(Dec 30th to Jan 5th)

Format: Triple

The brown and red tobacco- and snuff-jars, with Crowns, Garters, and names of forgotten mixtures in gold leaf; the polished ‘Oronoque’ tobacco-barrels on which favoured customers sat ; the cherry-black mahogany counter, the delicately moulded shelves, the reeded cigar-cabinets, the German-silver-mounted scales, and the Dutch brass roll- and cake-cutter, were things to covet.


This is from “In the Interests of the Brethren” in Debits and Credits.

The narrator meets a fellow Freemason, Lewis Burges, a London tobacconist, in his old-established and sumptuously furnished establishment, who takes him to a Lodge run by a group of wealthy merchants. Contrary to official policy, they have thrown their meetings open to any soldiers on leave, or convalescent from wounds, who can pass a test that demonstrates their Masonic credentials. The story describes the leniency of the examiners, with the visitors’ pleasure at the familiar ritual, good food and repose they can find in the secure setting the Lodge provides.

Our electric lights, set low down in the windows before the tun-bellied Rosamond jars, flung inward three monstrous daubs of red, blue, and green, that broke into kaleidoscopic lights on the faceted knobs of the drug-drawers, the cut-glass scent flagons, and the bulbs of the sparklet bottles. They flushed the white-tiled floor in gorgeous patches; splashed along the nickel-silver counter-rails, and turned the polished mahogany counter-panels to the likeness of intricate grained marbles—slabs of porphyry and malachite.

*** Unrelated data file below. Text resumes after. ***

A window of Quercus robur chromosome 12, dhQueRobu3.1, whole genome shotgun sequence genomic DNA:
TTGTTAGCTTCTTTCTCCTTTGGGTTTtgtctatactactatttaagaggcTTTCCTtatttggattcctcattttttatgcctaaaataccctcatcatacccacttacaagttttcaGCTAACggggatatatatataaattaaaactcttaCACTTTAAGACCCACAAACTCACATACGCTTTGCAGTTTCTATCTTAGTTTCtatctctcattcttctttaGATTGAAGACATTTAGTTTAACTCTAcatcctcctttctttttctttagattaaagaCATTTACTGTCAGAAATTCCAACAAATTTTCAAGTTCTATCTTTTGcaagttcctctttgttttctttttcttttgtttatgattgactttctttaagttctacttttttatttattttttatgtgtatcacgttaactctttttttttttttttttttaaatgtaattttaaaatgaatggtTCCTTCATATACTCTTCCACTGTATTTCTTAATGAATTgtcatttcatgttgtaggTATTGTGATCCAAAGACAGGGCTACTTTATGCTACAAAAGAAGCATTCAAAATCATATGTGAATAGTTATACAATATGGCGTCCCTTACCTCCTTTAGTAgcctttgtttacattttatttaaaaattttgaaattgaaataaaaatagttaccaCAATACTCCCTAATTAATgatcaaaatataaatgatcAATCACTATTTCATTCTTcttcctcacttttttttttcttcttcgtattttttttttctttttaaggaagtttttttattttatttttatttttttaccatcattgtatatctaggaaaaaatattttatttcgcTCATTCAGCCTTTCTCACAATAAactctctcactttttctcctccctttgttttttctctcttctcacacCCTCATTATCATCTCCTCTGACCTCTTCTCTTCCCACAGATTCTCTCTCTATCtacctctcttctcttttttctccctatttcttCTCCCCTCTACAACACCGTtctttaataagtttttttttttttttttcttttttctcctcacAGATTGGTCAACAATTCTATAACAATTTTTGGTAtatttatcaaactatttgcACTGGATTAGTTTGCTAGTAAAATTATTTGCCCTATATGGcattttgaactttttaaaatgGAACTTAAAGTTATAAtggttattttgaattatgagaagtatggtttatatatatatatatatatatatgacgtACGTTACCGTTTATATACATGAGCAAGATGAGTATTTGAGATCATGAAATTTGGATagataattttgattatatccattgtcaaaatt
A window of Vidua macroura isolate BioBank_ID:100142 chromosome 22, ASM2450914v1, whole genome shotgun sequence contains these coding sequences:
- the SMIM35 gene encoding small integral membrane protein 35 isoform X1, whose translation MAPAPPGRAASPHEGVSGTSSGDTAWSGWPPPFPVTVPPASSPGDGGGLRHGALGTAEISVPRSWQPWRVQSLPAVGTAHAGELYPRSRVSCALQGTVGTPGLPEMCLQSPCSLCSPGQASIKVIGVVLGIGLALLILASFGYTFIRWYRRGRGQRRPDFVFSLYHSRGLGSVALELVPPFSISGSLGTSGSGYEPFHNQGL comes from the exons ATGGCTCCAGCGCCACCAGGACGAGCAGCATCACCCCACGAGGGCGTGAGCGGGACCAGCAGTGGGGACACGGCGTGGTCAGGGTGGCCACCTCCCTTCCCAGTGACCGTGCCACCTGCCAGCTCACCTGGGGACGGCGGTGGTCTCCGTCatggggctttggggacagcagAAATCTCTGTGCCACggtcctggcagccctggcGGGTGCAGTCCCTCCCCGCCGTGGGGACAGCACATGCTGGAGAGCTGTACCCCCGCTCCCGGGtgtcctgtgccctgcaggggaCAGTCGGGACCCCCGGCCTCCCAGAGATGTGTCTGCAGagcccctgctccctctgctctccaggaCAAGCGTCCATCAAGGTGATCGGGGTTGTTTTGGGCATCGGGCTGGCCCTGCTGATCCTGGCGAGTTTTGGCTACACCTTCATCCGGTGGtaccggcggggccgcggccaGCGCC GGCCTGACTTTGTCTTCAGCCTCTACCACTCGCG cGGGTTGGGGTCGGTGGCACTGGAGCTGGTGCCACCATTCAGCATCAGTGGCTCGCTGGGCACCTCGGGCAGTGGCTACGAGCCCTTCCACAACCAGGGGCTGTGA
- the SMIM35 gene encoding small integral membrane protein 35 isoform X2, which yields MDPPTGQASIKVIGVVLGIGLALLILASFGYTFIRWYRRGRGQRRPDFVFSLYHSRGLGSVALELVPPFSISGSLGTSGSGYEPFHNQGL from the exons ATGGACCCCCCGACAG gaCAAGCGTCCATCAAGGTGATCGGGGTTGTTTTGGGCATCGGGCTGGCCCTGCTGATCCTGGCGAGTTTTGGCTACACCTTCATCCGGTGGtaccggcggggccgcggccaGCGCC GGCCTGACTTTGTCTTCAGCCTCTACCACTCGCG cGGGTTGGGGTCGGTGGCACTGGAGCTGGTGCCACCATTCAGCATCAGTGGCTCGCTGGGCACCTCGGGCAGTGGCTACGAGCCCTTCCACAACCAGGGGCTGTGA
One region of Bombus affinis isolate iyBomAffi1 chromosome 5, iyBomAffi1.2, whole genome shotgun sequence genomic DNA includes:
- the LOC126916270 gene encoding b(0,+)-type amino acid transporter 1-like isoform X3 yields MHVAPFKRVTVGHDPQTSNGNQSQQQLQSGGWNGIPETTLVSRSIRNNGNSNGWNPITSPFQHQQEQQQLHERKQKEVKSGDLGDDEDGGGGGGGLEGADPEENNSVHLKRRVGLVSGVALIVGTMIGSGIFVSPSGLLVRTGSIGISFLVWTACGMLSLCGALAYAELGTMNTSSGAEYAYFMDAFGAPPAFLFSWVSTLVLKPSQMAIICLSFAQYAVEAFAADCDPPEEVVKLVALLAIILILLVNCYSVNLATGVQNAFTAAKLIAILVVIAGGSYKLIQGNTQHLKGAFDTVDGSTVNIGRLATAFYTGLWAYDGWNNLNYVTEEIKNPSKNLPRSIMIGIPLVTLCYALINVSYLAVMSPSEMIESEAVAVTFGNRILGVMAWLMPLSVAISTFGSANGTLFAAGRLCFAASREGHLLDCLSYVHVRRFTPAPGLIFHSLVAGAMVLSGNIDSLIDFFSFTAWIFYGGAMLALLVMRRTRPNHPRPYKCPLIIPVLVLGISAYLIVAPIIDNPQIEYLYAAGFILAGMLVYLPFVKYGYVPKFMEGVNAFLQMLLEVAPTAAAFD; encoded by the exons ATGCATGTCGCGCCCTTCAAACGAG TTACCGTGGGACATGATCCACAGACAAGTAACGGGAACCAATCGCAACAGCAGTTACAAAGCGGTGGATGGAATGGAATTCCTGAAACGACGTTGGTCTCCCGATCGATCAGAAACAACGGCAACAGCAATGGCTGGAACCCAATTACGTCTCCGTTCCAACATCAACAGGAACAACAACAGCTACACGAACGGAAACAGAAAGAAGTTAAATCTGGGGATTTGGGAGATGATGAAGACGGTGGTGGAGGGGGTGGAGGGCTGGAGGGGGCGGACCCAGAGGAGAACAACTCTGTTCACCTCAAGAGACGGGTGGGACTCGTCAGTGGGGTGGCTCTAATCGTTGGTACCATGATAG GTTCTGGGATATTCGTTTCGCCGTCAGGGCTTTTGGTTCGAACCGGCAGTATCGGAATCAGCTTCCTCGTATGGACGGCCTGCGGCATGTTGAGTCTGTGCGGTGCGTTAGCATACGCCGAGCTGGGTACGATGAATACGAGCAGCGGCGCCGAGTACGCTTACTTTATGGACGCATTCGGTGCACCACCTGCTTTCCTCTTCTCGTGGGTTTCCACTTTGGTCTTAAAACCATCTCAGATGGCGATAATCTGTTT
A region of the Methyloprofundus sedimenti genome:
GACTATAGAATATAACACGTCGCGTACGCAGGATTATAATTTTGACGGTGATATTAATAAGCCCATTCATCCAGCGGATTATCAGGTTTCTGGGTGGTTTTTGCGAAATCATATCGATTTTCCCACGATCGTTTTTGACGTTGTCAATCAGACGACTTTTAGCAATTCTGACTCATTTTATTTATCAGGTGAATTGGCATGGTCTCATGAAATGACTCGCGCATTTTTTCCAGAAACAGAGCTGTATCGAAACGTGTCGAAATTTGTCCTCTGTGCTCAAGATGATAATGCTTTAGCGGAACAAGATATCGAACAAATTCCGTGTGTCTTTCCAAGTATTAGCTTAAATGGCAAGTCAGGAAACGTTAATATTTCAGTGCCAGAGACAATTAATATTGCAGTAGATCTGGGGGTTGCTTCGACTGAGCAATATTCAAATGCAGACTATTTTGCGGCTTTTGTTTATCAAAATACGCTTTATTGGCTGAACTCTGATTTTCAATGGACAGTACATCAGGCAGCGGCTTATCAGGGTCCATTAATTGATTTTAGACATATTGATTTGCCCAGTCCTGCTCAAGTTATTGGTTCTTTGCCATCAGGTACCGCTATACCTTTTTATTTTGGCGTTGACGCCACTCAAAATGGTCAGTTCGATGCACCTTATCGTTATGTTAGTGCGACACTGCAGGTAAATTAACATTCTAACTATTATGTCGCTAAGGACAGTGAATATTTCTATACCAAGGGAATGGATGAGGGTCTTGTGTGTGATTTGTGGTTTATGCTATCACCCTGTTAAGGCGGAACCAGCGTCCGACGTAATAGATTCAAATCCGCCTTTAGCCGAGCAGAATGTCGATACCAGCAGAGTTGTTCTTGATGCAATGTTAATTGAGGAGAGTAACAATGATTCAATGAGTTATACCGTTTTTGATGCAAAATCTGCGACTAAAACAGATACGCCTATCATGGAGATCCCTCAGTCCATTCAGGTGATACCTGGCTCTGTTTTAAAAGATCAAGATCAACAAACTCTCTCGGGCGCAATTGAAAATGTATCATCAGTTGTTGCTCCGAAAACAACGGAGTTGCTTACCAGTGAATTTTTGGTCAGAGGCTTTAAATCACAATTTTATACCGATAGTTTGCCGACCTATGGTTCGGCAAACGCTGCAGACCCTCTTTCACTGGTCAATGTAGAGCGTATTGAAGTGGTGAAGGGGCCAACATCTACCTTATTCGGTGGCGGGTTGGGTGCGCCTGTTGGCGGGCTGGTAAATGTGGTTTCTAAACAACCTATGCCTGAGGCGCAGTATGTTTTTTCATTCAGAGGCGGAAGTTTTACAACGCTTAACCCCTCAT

This is from ‘Wireless’ in Traffics and Discoveries.

The narrator is in a chemist’s shop, to witness an experiment in Marconi’s new wireless telegraphy. They are trying to communicate with a similar apparatus thirty or forty miles away. But there is also a strange communication with the past. In the vivid kaleidoscopic atmosphere of the shop, there are myriad vivid images; outside it is bitterly cold, and in the grocery next door game birds and a hare are swinging in the east wind. Mr Shaynor, the chemist’s assistant, a consumptive, falls into a drugged trance, and writes fragments of verse, reproducing “The Eve of St Agnes” by John Keats, himself a consumptive pharmacist’s assistant, who lived some eighty years before.

There were still, hot hollows surrounded by wet rocks where he could hardly breathe for the heavy scents of the night flowers and the bloom along the creeper buds; dark avenues where the moonlight lay in belts as regular as checkered marbles in a church aisle; thickets where the wet young growth stood breast-high about him and threw its arms round his waist; and hilltops crowned with broken rock, where he leaped from stone to stone above the lairs of the frightened little foxes.


This is from “The Spring Running” in The Second Jungle Book.

As the year turns, Spring comes with a rush, ‘all the smells are new and delightful, and the whiskers of the Jungle People quiver to their roots …Then, perhaps, a little rain falls, and all the trees and the bushes and the bamboos and the mosses and the juicy-leaved plants wake with a noise of growing that you can almost hear’. Mowgli feels a strange restlessness, and decides to make a ‘Spring Running’ in the moonlight to the marshes of the north.